An online disease tracking tool called HealthMap, developed by Boston Children’s Hospital researchers, has been able to track the spread of Ebola in real time, often before new cases are reported by the World Health Organization (WHO), according to a report in the Boston Globe.
HealthMap uses algorithms to scour tens of thousands of social media sites, local news, government websites, infectious-disease physicians' social networks and other sources to detect and track disease outbreaks. Sophisticated software filters irrelevant data, classifies the relevant information, identifies diseases and maps their locations with the help of experts.
The organization is operated by a group of 45 researchers, epidemiologists and software developers at Boston Children’s Hospital. According to an AP/Politico report, HealthMap flagged a "mystery hemorrhagic fever" in forested areas of southeastern Guinea nine days before WHO announced the epidemic proportions of Ebola's presence in the region. Traffic to the site has risen in recent days from those seeking information on the Ebola outbreak devastating West Africa, according to hospital spokeswoman Keri Stedman.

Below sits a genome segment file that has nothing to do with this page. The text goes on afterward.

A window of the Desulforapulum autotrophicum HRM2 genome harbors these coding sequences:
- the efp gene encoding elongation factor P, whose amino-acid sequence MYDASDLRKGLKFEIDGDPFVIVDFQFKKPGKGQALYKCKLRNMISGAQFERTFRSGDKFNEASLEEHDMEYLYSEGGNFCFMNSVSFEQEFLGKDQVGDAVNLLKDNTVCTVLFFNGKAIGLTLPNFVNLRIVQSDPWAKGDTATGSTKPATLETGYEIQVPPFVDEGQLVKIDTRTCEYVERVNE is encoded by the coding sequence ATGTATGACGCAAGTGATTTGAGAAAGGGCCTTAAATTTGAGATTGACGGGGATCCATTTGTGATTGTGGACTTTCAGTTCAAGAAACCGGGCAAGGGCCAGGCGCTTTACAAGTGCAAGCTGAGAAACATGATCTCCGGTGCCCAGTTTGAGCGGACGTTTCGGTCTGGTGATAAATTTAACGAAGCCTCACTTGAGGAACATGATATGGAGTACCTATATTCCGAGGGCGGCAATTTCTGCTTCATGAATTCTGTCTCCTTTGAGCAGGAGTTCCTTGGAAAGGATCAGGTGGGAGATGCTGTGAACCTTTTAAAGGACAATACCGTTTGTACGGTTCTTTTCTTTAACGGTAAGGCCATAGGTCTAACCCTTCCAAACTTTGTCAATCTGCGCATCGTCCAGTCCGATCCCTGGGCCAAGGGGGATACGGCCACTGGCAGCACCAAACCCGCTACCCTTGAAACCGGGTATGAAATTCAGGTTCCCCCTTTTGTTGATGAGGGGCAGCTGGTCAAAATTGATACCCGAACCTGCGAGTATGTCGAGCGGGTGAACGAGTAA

“The news reports and social media posts aren’t always reliable, but in general they provide an up-to-date sense of what’s happening,” said John Brownstein, co-founder of HealthMap and director of the Boston Children’s Hospital Informatics Program, in the Globe story.
This year's Ebola outbreak is the largest and longest ever recorded for the disease, affecting individuals in Guinea, Sierra Leone, Liberia and Nigeria. So far, it has killed more than 950 people, according to various news outlets.
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